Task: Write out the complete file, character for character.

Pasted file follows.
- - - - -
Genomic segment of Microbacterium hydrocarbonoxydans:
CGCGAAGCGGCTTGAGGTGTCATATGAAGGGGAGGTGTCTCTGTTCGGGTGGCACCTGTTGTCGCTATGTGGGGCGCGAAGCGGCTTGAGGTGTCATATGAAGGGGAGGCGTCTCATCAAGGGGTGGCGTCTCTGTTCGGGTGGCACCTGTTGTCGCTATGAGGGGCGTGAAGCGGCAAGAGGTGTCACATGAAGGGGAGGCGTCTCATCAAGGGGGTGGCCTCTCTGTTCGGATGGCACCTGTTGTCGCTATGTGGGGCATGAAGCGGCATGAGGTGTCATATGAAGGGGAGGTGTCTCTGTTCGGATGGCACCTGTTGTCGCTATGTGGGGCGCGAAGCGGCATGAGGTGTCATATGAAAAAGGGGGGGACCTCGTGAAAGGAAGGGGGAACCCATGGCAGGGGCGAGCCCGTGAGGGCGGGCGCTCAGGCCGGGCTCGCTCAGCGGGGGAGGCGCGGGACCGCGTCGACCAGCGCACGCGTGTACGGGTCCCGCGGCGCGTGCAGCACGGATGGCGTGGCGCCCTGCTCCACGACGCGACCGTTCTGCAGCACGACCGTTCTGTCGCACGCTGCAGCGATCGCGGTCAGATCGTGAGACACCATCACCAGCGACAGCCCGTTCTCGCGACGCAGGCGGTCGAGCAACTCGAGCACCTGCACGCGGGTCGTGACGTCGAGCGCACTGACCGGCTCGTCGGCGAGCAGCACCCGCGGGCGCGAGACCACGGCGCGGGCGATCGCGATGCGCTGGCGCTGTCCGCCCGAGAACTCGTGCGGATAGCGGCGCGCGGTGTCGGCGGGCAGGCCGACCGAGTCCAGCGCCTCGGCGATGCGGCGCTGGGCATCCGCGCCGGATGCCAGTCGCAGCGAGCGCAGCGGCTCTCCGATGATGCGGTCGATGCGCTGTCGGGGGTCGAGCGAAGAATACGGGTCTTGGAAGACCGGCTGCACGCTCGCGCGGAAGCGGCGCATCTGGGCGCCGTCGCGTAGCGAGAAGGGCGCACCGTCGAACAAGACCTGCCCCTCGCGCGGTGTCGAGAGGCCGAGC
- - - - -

Genomic segment of Microbacterium hydrocarbonoxydans:
CGCGAAGCGGCTTGAGGTGTCATATGAAGGGGAGGTGTCTCTGTTCGGGTGGCACCTGTTGTCGCTATGTGGGGCGCGAAGCGGCTTGAGGTGTCATATGAAGGGGAGGCGTCTCATCAAGGGGTGGCGTCTCTGTTCGGGTGGCACCTGTTGTCGCTATGAGGGGCGTGAAGCGGCAAGAGGTGTCACATGAAGGGGAGGCGTCTCATCAAGGGGGTGGCCTCTCTGTTCGGATGGCACCTGTTGTCGCTATGTGGGGCATGAAGCGGCATGAGGTGTCATATGAAGGGGAGGTGTCTCTGTTCGGATGGCACCTGTTGTCGCTATGTGGGGCGCGAAGCGGCATGAGGTGTCATATGAAAAAGGGGGGGACCTCGTGAAAGGAAGGGGGAACCCATGGCAGGGGCGAGCCCGTGAGGGCGGGCGCTCAGGCCGGGCTCGCTCAGCGGGGGAGGCGCGGGACCGCGTCGACCAGCGCACGCGTGTACGGGTCCCGCGGCGCGTGCAGCACGGATGGCGTGGCGCCCTGCTCCACGACGCGACCGTTCTGCAGCACGACCGTTCTGTCGCACGCTGCAGCGATCGCGGTCAGATCGTGAGACACCATCACCAGCGACAGCCCGTTCTCGCGACGCAGGCGGTCGAGCAACTCGAGCACCTGCACGCGGGTCGTGACGTCGAGCGCACTGACCGGCTCGTCGGCGAGCAGCACCCGCGGGCGCGAGACCACGGCGCGGGCGATCGCGATGCGCTGGCGCTGTCCGCCCGAGAACTCGTGCGGATAGCGGCGCGCGGTGTCGGCGGGCAGGCCGACCGAGTCCAGCGCCTCGGCGATGCGGCGCTGGGCATCCGCGCCGGATGCCAGTCGCAGCGAGCGCAGCGGCTCTCCGATGATGCGGTCGATGCGCTGTCGGGGGTCGAGCGAAGAATACGGGTCTTGGAAGACCGGCTGCACGCTCGCGCGGAAGCGGCGCATCTGGGCGCCGTCGCGTAGCGAGAAGGGCGCACCGTCGAACAAGACCTGCCCCTCGCGCGGTGTCGAGAGGCCGAGC